Philippine Local Forages as Sustainable Feed Alternative for Dairy Cattle




We successfully reintroduced the six select forages in selected areas in Batangas and Siquijor through the research and extension/training components of the project in collaboration with our project partners, BatStateU, De La Salle Lipa, PABRD, Benacorn Corp. PVO Siquijor and SAMABACO.   The collaboration with Batangas State University Lobo Campus allowed us to conduct forage performance evaluation, establish a duplicate forage genebank and conduct a trainor’s training on forage production and conservation, activities which will surely have an impact in the revival of interest on local pasture resources.  BatStateU can replicate the training in their area by using the training module and manual we developed for their use in educating the small farmers on the importance of quality forages as cheap source of feed. 

The forage introduction in Siquijor in collaboration with the Provincial Veterinary Office of Siquijor also provided strong support system to the cattle genomic project which tapped the local cattle population of the island as potential source of a local dairy breed in the country.  

A tissue culture laboratory facility at DTRI-UPLB was established for the micropropagation of hybrid Napier grass. The successful propagation of Napier grass from leaf tissues via tissue culture was a pioneering work in the Philippines. This accomplishment will have important applications with regards to rapid multiplication of planting materials from the limited samples of elite forages. The availability of enough quantity of planting materials is vital in support of the pasture development initiatives of both public and private sectors to sustain the growing ruminant industry.

The forage performance evaluation conducted in three locations affirmed the significant effect of environment i.e. soil and climate on the herbage yield of the six select forages.   The genetic potential of forages to produce high biomass was hindered by the unfavorable environment e.g. infertile soil, lack of water in the location where these were introduced. Long established concept of genetic x environment interaction on crop performance would necessitate the application of location –specific cultural management interventions to optimize the performance the select forages.  In the present study, the same cultural management practices such as fertilizer application was applied in all three locations to show the genotypic differences among the six forage species as expressed phenotypically through parameters like plant height, herbage yield and nutrient composition.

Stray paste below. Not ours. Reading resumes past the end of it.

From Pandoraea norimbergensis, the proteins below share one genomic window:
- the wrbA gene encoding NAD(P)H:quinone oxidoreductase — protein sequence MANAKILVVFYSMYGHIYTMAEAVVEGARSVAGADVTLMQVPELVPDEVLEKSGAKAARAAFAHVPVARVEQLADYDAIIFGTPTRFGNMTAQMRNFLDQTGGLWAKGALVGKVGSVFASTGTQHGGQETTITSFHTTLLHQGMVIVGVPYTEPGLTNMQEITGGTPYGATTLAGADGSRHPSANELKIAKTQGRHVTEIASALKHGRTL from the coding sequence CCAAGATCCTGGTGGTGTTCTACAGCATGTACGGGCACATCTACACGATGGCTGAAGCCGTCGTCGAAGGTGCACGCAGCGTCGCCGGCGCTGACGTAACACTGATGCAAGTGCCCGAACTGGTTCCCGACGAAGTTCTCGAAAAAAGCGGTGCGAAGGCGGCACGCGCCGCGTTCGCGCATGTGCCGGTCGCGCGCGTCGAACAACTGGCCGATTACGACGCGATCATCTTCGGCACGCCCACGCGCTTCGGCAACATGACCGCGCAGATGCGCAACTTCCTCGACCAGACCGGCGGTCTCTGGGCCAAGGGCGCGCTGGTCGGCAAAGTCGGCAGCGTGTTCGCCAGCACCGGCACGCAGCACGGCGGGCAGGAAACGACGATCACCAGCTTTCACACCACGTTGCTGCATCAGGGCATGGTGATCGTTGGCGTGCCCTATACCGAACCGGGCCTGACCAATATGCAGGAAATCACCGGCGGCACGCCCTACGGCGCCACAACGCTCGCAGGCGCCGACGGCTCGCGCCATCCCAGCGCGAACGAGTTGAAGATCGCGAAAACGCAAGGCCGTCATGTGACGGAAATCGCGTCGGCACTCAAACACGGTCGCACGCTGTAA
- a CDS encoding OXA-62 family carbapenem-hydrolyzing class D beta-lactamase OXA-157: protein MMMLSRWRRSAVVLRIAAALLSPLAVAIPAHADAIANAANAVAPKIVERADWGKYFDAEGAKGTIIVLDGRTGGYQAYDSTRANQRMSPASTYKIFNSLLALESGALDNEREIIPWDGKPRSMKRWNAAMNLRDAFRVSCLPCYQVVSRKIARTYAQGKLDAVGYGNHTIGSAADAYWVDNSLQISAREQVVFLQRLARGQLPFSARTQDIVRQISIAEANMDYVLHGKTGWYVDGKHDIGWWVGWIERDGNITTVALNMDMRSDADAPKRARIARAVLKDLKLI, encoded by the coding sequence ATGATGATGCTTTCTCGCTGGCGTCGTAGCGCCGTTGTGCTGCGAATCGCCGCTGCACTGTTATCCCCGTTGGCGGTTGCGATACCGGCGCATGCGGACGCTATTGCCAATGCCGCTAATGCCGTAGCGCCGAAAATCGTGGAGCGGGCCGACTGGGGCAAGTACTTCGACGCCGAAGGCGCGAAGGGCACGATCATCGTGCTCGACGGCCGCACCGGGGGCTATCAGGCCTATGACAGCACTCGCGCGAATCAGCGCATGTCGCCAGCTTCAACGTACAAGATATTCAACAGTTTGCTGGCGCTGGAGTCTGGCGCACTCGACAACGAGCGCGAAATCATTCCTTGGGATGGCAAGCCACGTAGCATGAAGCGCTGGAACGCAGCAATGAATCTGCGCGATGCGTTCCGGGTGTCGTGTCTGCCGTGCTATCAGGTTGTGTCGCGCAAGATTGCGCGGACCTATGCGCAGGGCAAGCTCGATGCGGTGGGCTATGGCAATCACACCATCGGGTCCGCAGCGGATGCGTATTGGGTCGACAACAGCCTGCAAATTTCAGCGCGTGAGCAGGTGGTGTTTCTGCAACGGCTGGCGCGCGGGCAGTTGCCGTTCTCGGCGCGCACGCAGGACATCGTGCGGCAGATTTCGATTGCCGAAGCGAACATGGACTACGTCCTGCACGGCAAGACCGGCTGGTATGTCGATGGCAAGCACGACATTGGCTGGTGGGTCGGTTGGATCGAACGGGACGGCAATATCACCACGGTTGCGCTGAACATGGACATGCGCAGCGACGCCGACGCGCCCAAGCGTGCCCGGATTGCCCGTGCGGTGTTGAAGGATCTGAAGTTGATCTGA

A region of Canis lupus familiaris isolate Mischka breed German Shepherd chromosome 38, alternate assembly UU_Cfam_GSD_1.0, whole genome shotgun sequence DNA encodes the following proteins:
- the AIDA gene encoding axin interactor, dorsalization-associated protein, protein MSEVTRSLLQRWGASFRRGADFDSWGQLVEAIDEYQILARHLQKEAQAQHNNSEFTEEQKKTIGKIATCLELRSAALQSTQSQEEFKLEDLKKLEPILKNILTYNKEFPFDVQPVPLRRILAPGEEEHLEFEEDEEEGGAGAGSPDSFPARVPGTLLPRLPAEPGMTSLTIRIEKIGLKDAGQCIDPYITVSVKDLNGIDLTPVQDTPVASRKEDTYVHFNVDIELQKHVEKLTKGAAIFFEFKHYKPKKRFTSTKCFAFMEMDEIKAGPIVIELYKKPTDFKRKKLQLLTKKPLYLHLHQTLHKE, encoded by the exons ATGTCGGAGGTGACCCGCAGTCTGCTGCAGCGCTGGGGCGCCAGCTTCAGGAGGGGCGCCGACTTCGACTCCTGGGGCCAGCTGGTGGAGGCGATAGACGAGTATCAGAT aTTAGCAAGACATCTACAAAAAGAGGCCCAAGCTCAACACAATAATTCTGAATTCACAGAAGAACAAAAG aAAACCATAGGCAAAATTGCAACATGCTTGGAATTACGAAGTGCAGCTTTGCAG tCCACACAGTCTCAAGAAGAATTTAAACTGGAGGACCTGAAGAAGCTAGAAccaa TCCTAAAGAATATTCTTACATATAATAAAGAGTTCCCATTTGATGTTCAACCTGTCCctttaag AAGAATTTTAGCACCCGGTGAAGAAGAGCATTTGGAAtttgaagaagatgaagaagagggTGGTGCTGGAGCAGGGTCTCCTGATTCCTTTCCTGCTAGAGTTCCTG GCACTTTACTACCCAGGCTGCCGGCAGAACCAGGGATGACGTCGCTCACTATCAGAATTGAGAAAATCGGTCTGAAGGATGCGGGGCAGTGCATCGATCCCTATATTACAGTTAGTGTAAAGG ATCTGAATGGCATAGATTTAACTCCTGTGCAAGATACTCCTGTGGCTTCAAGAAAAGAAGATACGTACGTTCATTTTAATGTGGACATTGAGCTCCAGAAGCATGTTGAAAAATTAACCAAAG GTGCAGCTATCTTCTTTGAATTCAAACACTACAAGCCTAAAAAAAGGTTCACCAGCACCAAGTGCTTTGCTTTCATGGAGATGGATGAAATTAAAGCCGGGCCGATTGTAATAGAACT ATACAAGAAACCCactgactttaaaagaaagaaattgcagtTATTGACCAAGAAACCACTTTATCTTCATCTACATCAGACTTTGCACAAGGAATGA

The TMR feeding study provided results that lean towards the claimed advantage of feeding this complete dairy ration to milking cows. More milk of better quality i.e. high protein, minerals and total solids  was produced by cows fed the more nutritious TMR (HD-TMR) compared with the high forage TMR (LD-TMR), however at the expense of lowered fat content. Higher number of experimental animals and replication of the feeding trial in backyard-, semi- and commercial- dairy farms would be necessary to obtain more valid results that would merit its commercial viability to dairy farmer-adopters.

The unexpected deterioration of RNA samples sent to the US for RNA sequencing was unexpected. The physiological effects that will be inferred through bioinformatics from the sequencing data of RNA extracted from milk of experimental animals was not determined in the present study. Nevertheless, milk yield and quality data obtained leaned towards the beneficial effects of feeding high quality ration such as the TMR at the animal production level.  We will consider pursuing this laboratory procedure in our future researches.

Nevertheless, the project generated science-based data and information from the numerous R & D activities conducted during its 15 months duration that could encourage our dairy farmers to reconsider the sustainable use of the local forage resources that we currently have and explore the utilization of indigenous plants as feed source to sustain animal production.


September 1, 2016 to January 31, 2018. Source of Fund: USAID STRIDE & RTI

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